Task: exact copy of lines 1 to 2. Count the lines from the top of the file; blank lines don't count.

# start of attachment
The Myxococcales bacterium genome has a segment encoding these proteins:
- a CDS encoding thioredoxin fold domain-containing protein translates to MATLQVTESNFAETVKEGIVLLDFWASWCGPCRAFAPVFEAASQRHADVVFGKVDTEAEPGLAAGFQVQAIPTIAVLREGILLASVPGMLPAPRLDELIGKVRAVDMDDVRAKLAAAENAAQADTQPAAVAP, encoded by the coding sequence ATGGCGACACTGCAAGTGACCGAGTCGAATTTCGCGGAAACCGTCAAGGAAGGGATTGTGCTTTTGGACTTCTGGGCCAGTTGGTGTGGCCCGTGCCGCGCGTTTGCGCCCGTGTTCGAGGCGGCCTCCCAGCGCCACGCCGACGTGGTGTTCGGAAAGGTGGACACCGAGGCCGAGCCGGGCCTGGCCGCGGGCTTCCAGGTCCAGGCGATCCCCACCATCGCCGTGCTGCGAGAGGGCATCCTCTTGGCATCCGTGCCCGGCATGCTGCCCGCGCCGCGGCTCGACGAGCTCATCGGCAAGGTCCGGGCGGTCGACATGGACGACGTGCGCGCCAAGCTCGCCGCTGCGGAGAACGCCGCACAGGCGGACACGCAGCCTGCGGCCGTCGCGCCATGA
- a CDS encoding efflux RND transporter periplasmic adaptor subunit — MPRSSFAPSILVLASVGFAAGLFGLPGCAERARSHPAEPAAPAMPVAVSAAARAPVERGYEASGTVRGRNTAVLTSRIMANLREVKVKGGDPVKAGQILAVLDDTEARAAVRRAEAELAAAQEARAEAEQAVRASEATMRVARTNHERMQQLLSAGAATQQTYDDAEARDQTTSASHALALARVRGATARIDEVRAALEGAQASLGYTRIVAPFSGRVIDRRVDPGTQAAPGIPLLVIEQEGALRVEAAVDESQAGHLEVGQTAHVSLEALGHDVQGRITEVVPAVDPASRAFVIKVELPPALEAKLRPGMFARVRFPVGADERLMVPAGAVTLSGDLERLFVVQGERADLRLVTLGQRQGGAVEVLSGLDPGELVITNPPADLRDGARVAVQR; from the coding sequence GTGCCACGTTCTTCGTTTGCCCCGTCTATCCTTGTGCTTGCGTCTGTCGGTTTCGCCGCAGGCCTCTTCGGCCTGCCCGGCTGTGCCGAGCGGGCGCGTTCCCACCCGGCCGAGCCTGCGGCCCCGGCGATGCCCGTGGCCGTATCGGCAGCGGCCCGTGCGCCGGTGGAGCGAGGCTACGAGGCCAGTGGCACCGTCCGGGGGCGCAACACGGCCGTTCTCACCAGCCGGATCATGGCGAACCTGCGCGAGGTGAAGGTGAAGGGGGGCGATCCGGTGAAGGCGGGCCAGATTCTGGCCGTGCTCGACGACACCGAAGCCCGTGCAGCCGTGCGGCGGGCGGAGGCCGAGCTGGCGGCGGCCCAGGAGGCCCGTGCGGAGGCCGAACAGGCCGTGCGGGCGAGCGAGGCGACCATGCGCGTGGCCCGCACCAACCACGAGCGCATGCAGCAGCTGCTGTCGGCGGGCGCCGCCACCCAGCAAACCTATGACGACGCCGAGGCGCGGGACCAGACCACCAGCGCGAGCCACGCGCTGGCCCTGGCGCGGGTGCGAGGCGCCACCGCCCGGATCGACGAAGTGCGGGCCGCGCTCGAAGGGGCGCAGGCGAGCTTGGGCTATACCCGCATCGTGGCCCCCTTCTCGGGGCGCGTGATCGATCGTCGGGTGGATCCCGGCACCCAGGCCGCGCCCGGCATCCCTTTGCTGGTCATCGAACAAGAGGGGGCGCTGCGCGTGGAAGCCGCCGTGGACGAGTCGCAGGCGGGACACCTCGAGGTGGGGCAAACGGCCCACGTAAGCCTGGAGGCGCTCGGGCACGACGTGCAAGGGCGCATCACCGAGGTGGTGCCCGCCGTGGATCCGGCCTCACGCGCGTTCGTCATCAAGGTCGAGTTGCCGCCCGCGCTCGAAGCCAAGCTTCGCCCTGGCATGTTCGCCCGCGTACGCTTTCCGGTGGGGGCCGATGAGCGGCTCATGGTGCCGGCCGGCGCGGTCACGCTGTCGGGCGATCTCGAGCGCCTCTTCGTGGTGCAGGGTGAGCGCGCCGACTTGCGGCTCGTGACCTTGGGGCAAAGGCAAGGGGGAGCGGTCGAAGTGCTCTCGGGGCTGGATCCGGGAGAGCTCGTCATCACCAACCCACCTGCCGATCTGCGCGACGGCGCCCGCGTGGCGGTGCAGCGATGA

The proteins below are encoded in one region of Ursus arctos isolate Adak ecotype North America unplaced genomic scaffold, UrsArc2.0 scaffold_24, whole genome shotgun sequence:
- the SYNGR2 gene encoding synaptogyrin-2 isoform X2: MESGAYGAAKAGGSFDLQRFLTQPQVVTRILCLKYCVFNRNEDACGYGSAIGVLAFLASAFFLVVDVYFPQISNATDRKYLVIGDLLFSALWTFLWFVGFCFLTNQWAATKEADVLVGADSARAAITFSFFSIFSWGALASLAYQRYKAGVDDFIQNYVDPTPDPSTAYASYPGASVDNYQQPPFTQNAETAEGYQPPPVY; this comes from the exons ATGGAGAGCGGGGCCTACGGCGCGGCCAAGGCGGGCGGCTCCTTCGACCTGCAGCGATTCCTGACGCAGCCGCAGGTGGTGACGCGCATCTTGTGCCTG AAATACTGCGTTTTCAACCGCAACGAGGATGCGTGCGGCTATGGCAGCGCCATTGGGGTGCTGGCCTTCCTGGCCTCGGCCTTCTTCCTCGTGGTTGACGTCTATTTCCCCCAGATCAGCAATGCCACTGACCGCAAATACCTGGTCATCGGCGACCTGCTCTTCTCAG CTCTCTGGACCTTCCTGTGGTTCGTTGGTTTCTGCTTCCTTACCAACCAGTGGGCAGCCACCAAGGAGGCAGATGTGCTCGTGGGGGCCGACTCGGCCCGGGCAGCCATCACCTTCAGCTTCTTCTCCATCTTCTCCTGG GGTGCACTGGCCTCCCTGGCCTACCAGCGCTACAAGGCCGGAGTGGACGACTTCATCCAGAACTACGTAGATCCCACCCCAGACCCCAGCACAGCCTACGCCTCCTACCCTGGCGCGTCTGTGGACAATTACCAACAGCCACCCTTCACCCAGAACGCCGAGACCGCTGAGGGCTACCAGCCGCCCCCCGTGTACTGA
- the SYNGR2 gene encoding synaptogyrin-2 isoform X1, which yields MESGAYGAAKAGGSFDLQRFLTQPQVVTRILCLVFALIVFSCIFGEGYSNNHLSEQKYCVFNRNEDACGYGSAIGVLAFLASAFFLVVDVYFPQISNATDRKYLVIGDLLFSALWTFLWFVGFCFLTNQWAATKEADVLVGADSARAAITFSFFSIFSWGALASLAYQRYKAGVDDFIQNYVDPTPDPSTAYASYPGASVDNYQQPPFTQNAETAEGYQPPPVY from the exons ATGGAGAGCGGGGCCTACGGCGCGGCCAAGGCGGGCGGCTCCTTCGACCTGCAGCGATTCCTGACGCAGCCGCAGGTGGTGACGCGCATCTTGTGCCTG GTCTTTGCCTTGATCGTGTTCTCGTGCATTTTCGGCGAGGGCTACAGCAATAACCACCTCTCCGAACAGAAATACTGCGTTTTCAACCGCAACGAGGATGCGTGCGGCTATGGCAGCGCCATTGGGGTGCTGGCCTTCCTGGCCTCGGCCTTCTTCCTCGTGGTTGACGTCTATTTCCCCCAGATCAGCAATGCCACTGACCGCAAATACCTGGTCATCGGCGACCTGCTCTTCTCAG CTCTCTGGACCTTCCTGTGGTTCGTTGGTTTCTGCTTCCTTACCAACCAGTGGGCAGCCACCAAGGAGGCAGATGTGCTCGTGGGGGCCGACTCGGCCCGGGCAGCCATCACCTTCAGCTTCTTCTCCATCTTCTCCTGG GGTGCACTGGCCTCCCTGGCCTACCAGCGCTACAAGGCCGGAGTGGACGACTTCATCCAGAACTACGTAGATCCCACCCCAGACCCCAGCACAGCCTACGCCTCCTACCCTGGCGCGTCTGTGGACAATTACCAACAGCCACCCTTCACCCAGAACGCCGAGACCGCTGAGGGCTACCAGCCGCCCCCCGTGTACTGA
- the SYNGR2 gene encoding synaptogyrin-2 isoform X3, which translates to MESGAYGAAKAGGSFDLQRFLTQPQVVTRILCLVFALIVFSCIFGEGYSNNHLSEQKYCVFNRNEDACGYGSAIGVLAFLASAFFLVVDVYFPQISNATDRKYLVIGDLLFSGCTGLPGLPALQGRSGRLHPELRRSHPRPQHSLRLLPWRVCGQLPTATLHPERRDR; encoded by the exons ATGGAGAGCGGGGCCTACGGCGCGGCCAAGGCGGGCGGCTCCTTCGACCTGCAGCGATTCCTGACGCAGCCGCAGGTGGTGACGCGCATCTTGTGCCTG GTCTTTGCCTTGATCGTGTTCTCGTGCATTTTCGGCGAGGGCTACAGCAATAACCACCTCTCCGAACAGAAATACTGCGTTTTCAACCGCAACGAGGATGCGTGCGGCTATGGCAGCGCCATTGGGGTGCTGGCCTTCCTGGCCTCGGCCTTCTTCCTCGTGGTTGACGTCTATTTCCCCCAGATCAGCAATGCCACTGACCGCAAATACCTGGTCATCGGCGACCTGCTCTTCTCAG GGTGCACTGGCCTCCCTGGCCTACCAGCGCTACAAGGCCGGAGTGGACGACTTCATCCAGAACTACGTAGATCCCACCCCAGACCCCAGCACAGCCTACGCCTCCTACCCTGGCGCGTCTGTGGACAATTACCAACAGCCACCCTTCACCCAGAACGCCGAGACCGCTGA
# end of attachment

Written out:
The Myxococcales bacterium genome has a segment encoding these proteins:
- a CDS encoding thioredoxin fold domain-containing protein translates to MATLQVTESNFAETVKEGIVLLDFWASWCGPCRAFAPVFEAASQRHADVVFGKVDTEAEPGLAAGFQVQAIPTIAVLREGILLASVPGMLPAPRLDELIGKVRAVDMDDVRAKLAAAENAAQADTQPAAVAP, encoded by the coding sequence ATGGCGACACTGCAAGTGACCGAGTCGAATTTCGCGGAAACCGTCAAGGAAGGGATTGTGCTTTTGGACTTCTGGGCCAGTTGGTGTGGCCCGTGCCGCGCGTTTGCGCCCGTGTTCGAGGCGGCCTCCCAGCGCCACGCCGACGTGGTGTTCGGAAAGGTGGACACCGAGGCCGAGCCGGGCCTGGCCGCGGGCTTCCAGGTCCAGGCGATCCCCACCATCGCCGTGCTGCGAGAGGGCATCCTCTTGGCATCCGTGCCCGGCATGCTGCCCGCGCCGCGGCTCGACGAGCTCATCGGCAAGGTCCGGGCGGTCGACATGGACGACGTGCGCGCCAAGCTCGCCGCTGCGGAGAACGCCGCACAGGCGGACACGCAGCCTGCGGCCGTCGCGCCATGA